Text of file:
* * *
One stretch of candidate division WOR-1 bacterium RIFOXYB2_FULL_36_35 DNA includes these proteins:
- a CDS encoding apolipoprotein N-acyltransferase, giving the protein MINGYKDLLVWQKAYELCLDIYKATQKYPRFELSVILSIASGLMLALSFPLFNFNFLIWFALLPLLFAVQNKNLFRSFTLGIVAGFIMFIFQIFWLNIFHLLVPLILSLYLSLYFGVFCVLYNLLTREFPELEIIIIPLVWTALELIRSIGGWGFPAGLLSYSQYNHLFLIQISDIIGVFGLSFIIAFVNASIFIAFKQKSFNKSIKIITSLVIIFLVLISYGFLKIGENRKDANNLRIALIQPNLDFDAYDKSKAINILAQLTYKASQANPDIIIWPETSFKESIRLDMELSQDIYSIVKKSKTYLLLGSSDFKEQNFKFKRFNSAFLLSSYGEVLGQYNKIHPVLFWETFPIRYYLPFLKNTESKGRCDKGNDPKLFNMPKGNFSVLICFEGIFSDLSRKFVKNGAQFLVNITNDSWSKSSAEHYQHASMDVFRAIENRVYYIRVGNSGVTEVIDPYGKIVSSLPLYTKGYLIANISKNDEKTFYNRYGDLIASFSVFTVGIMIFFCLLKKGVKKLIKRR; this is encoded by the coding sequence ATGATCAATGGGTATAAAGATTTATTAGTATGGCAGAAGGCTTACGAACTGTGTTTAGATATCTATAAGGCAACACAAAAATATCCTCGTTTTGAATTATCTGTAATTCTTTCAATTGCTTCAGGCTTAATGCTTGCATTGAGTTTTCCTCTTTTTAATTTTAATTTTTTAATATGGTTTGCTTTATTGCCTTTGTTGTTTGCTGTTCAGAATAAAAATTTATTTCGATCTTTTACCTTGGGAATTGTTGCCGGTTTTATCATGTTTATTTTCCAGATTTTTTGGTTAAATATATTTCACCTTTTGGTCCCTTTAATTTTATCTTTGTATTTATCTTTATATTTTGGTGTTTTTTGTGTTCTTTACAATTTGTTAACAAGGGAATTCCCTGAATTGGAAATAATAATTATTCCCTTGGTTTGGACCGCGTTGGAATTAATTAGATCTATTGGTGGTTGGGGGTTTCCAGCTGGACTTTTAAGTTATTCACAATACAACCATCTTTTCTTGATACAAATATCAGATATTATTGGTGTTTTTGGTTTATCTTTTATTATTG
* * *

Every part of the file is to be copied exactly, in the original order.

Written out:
One stretch of candidate division WOR-1 bacterium RIFOXYB2_FULL_36_35 DNA includes these proteins:
- a CDS encoding apolipoprotein N-acyltransferase, giving the protein MINGYKDLLVWQKAYELCLDIYKATQKYPRFELSVILSIASGLMLALSFPLFNFNFLIWFALLPLLFAVQNKNLFRSFTLGIVAGFIMFIFQIFWLNIFHLLVPLILSLYLSLYFGVFCVLYNLLTREFPELEIIIIPLVWTALELIRSIGGWGFPAGLLSYSQYNHLFLIQISDIIGVFGLSFIIAFVNASIFIAFKQKSFNKSIKIITSLVIIFLVLISYGFLKIGENRKDANNLRIALIQPNLDFDAYDKSKAINILAQLTYKASQANPDIIIWPETSFKESIRLDMELSQDIYSIVKKSKTYLLLGSSDFKEQNFKFKRFNSAFLLSSYGEVLGQYNKIHPVLFWETFPIRYYLPFLKNTESKGRCDKGNDPKLFNMPKGNFSVLICFEGIFSDLSRKFVKNGAQFLVNITNDSWSKSSAEHYQHASMDVFRAIENRVYYIRVGNSGVTEVIDPYGKIVSSLPLYTKGYLIANISKNDEKTFYNRYGDLIASFSVFTVGIMIFFCLLKKGVKKLIKRR; this is encoded by the coding sequence ATGATCAATGGGTATAAAGATTTATTAGTATGGCAGAAGGCTTACGAACTGTGTTTAGATATCTATAAGGCAACACAAAAATATCCTCGTTTTGAATTATCTGTAATTCTTTCAATTGCTTCAGGCTTAATGCTTGCATTGAGTTTTCCTCTTTTTAATTTTAATTTTTTAATATGGTTTGCTTTATTGCCTTTGTTGTTTGCTGTTCAGAATAAAAATTTATTTCGATCTTTTACCTTGGGAATTGTTGCCGGTTTTATCATGTTTATTTTCCAGATTTTTTGGTTAAATATATTTCACCTTTTGGTCCCTTTAATTTTATCTTTGTATTTATCTTTATATTTTGGTGTTTTTTGTGTTCTTTACAATTTGTTAACAAGGGAATTCCCTGAATTGGAAATAATAATTATTCCCTTGGTTTGGACCGCGTTGGAATTAATTAGATCTATTGGTGGTTGGGGGTTTCCAGCTGGACTTTTAAGTTATTCACAATACAACCATCTTTTCTTGATACAAATATCAGATATTATTGGTGTTTTTGGTTTATCTTTTATTATTG